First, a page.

For a man who claims to want greater cooperation with the media, under his watch, we’ve seen how scores of journalists and government critics have either been arrested, illegally detained, abducted, or sometimes murdered by security officers.

Recent oppression of the media by his administration was catalogued by the United States in its 2020 Country Reports on Human Rights Practices in Nigeria. In the year under review, the report noted how “numerous journalists were killed, detained, abducted, or arrested.”

An example is Onifade Pelumi, an intern reporter for Gboah TV who was arrested on October 24 by the police, as he conducted interviews in a crowd gathered outside a food warehouse in Agege. After two weeks of searching, his family later found his body in a morgue.

Alex Ogbu, a reporter for RegentAfrica Times, killed in a crossfire while covering an IMN protest in Abuja on January 21. Grace Abdu, a Voice of America Hausa-service reporter was on November 28 assaulted and detained by soldiers in Rivers for interviewing residents of Oyigbo community on allegations that the army extrajudicially killed members of the Indigenous People of Biafra (IPOB), as well as killed or indiscriminately arrested civilians during a crackdown against IPOB. Lucky for her she was released that afternoon.

In February, Samuel Ogundipe, then a reporter for Premium Times was said to have gone into hiding after receiving “numerous threatening telephone calls, having his email hacked, and being told to stop his reporting of how relations between the country’s national security adviser, the army chief of staff, and the chief of staff for the presidency were strained.”

Not just journalists, regularly the Buhari government clamps down on television and radio stations. In August 2020 the National Broadcasting Commission (NBC) citing violations of amendments to the sixth edition of the Nigeria Broadcasting Code, fined Nigeria Info 99.3 FM for comments by the former deputy governor of the Central Bank of Nigeria, Obadiah Mailafia, alleging that a northern governor was a sponsor of Boko Haram.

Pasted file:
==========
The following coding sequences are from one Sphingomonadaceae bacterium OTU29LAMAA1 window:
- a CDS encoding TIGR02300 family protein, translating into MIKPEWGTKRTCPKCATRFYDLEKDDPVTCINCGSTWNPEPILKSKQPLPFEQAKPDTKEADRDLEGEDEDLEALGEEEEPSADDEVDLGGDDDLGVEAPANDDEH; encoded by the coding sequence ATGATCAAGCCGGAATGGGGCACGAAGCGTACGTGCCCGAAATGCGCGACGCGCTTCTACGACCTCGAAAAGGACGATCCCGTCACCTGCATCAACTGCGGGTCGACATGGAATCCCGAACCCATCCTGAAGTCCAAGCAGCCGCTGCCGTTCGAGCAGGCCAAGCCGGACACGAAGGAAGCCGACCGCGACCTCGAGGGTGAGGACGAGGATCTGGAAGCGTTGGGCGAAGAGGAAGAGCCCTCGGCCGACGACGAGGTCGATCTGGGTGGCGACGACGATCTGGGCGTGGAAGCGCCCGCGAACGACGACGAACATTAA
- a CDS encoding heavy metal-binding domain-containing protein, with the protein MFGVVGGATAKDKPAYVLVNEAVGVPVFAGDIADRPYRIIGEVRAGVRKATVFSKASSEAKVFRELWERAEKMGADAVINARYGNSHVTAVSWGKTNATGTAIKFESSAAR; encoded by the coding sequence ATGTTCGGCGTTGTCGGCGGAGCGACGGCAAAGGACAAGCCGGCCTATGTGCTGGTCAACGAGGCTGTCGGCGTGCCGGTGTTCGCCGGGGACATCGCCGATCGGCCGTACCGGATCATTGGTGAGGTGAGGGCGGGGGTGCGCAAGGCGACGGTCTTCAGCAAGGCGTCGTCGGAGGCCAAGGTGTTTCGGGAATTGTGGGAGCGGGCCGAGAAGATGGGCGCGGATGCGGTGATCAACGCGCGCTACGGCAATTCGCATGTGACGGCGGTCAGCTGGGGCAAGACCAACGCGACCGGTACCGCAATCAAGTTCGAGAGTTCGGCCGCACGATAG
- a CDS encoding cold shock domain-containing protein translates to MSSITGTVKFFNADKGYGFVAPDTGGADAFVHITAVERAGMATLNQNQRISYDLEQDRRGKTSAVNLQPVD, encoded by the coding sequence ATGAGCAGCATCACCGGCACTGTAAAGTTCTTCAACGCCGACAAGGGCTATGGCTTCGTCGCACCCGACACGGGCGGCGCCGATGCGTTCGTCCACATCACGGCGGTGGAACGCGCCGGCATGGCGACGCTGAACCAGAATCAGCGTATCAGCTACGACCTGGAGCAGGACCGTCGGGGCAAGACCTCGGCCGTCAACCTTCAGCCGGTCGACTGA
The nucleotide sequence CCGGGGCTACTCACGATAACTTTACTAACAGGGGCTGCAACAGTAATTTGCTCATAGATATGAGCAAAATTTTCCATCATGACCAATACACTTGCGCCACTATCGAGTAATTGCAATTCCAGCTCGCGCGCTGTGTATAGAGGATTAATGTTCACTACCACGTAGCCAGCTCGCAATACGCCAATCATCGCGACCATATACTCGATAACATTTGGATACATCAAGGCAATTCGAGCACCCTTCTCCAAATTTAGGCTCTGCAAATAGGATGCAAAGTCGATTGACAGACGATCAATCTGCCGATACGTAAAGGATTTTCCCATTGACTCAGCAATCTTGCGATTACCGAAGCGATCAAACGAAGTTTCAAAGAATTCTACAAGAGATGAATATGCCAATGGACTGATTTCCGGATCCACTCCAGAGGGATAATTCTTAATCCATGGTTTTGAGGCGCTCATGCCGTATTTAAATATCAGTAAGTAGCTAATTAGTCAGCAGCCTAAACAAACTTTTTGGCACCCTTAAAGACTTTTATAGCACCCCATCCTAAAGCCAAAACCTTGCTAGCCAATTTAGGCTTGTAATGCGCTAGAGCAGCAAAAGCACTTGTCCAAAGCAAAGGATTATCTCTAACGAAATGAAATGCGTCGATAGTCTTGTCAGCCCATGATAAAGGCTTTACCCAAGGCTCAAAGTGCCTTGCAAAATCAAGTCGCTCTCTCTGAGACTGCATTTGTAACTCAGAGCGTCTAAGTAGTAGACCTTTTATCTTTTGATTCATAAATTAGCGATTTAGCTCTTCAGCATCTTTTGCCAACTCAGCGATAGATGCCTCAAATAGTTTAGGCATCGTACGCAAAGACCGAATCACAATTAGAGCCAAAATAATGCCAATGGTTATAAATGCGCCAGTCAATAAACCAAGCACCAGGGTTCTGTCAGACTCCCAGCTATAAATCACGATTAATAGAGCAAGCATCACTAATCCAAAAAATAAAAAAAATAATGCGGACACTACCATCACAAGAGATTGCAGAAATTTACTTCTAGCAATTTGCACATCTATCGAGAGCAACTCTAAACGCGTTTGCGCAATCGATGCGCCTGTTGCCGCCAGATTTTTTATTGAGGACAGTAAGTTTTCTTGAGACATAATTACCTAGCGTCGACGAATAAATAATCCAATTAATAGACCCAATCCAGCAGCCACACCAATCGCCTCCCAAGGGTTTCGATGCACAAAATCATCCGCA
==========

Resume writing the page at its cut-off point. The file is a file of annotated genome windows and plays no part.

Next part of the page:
During the monumental #EndSARS protests in October of the same year, NBC also sanctioned television stations such as Africa Independent Television (AIT), Channels TV, and Arise News. According to the regulator, the affected TV station’s reportage of the nationwide #EndSARS protests relied on unverifiable video footage from social media handles.

Buhari’s nepotism is the reason for the rise in secessionist voices. Under his watch, the Yoruba and Igbo, two of the three major ethnic nationalities that make up Nigeria are clamouring for a country of their own. Middle Belt states in the north want to pull out from the region, while the Christians there remain endangered and politically and economically marginalised.

Nepotism, insensitivity to Nigerians plights, illegal appointments, random arrests, illegal detention, abduction, and murder of critics by state security officers. This is Buhari’s trademark, his legacy. Not the media.

All these are actions that speak louder than any news or article that can ever be published by the media. As a matter of fact, whatever the media have published has always been a response to Buhari’s actions. Blackmailing people who daily risk their lives to shine a light on his failures and incompetence cannot change the narrative.